2018 Volume 26 Issue 3 Pages 179-193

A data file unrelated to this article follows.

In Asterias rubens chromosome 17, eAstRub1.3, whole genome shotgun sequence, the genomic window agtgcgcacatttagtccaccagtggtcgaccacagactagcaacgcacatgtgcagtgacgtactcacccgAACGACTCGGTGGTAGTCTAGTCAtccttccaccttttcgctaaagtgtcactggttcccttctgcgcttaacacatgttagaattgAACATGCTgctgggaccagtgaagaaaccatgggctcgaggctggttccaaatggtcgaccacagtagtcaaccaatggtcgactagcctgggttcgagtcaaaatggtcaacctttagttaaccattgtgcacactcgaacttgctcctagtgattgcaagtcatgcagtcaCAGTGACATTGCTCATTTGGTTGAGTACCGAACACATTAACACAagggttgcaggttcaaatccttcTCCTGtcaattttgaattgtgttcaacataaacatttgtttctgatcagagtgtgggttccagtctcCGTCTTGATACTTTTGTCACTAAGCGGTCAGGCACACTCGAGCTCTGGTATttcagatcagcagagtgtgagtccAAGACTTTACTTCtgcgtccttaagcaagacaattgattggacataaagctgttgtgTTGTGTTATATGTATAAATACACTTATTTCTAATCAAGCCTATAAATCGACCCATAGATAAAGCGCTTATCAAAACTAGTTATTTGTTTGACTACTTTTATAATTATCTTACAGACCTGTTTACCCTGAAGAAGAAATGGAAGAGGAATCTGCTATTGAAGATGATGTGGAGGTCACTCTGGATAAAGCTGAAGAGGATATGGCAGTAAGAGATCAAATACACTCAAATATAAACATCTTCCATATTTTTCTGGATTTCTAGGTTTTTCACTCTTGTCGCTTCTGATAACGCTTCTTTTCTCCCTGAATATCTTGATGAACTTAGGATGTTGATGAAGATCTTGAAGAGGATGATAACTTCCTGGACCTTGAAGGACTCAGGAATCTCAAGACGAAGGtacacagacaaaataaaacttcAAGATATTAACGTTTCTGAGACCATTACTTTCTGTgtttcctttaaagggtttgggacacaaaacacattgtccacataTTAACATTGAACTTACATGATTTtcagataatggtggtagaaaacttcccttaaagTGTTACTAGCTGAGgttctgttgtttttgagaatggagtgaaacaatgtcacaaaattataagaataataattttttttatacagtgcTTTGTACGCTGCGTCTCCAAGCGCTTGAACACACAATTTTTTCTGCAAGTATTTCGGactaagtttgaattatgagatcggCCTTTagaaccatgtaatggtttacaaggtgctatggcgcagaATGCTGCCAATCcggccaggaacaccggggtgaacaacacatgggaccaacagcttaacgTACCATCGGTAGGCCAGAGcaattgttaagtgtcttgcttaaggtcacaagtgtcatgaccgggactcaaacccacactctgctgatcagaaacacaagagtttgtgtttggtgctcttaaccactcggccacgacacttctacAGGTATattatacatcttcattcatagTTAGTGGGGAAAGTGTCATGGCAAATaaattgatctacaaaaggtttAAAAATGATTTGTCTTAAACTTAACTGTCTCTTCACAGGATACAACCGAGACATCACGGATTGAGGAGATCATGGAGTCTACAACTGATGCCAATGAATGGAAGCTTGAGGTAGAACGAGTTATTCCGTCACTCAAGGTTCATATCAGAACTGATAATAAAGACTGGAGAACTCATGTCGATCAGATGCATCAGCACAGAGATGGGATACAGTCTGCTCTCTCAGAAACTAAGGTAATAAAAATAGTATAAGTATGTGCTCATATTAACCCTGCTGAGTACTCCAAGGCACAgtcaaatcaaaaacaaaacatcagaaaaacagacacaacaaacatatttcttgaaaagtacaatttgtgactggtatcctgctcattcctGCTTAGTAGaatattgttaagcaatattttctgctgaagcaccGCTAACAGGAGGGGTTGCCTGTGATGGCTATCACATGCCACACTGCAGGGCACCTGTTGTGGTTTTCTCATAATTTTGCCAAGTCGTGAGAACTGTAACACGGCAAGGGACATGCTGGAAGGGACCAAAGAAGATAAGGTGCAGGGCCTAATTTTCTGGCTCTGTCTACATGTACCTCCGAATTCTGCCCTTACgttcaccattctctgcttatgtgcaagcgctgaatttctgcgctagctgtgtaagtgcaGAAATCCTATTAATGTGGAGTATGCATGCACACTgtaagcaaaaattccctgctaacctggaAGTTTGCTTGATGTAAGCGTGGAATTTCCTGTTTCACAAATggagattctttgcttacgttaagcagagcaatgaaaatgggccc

The classic research on shyness was established when Zimbardo, Pilkonis, and Norwood (1974, 1975) reported, among their many results from the Stanford Survey on Shyness (SSS), that approximately 40% of individuals surveyed reported being shy. Forty years after this groundbreaking research, and in the spirit of the contemporary emphasis in the psychological sciences on the importance of replication research (cf., Asendorpf et al., 2013; Vazire & Lucas, 2015), the purpose of the present study was to examine some of the basic findings from this classic research forty years later in an attempt to monitor any possible changes in the personal and situational pervasiveness of shyness. More specifically, in the present study, the responses of the original groups of shy young adults (OS) who completed the SSS in the mid 1970s were compared to those of a group of contemporary shy young adults (CS) who completed the SSS after 2000. Compared to the OS, the pattern of results indicated an increase in the percentage of CS who considered themselves to be presently shy, identified themselves as dispositionally shy (i.e., past, present, and/or always shy), and say strangers and certain authority figures make them feel shy. To help understand this rise in shyness, a possible explanation linking shyness with problematic use of text-based digital communication systems and a diminished capacity for developing basic conversational skills, along with suggestions for promoting such conversational skills, is discussed. Suggestions for future research include addressing issues of replication, documentation of developmental changes, and cross-cultural considerations of the nature and underlying processes of shyness to help understand how shy individuals experience and respond to their shyness.